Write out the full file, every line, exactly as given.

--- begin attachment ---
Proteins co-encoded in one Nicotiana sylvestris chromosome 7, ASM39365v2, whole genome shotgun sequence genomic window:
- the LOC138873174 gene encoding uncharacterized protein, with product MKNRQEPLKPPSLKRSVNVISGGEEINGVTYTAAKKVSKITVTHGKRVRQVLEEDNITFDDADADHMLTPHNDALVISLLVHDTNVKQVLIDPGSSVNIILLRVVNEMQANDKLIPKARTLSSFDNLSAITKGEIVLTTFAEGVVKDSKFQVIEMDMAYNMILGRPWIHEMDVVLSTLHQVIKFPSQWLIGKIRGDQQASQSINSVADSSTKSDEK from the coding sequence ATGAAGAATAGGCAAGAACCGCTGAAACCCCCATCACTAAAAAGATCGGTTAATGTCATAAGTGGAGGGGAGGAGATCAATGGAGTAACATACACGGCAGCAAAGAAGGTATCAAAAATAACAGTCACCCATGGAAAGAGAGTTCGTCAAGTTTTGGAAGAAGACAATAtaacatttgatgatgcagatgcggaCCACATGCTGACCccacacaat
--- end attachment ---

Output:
Proteins co-encoded in one Nicotiana sylvestris chromosome 7, ASM39365v2, whole genome shotgun sequence genomic window:
- the LOC138873174 gene encoding uncharacterized protein, with product MKNRQEPLKPPSLKRSVNVISGGEEINGVTYTAAKKVSKITVTHGKRVRQVLEEDNITFDDADADHMLTPHNDALVISLLVHDTNVKQVLIDPGSSVNIILLRVVNEMQANDKLIPKARTLSSFDNLSAITKGEIVLTTFAEGVVKDSKFQVIEMDMAYNMILGRPWIHEMDVVLSTLHQVIKFPSQWLIGKIRGDQQASQSINSVADSSTKSDEK from the coding sequence ATGAAGAATAGGCAAGAACCGCTGAAACCCCCATCACTAAAAAGATCGGTTAATGTCATAAGTGGAGGGGAGGAGATCAATGGAGTAACATACACGGCAGCAAAGAAGGTATCAAAAATAACAGTCACCCATGGAAAGAGAGTTCGTCAAGTTTTGGAAGAAGACAATAtaacatttgatgatgcagatgcggaCCACATGCTGACCccacacaat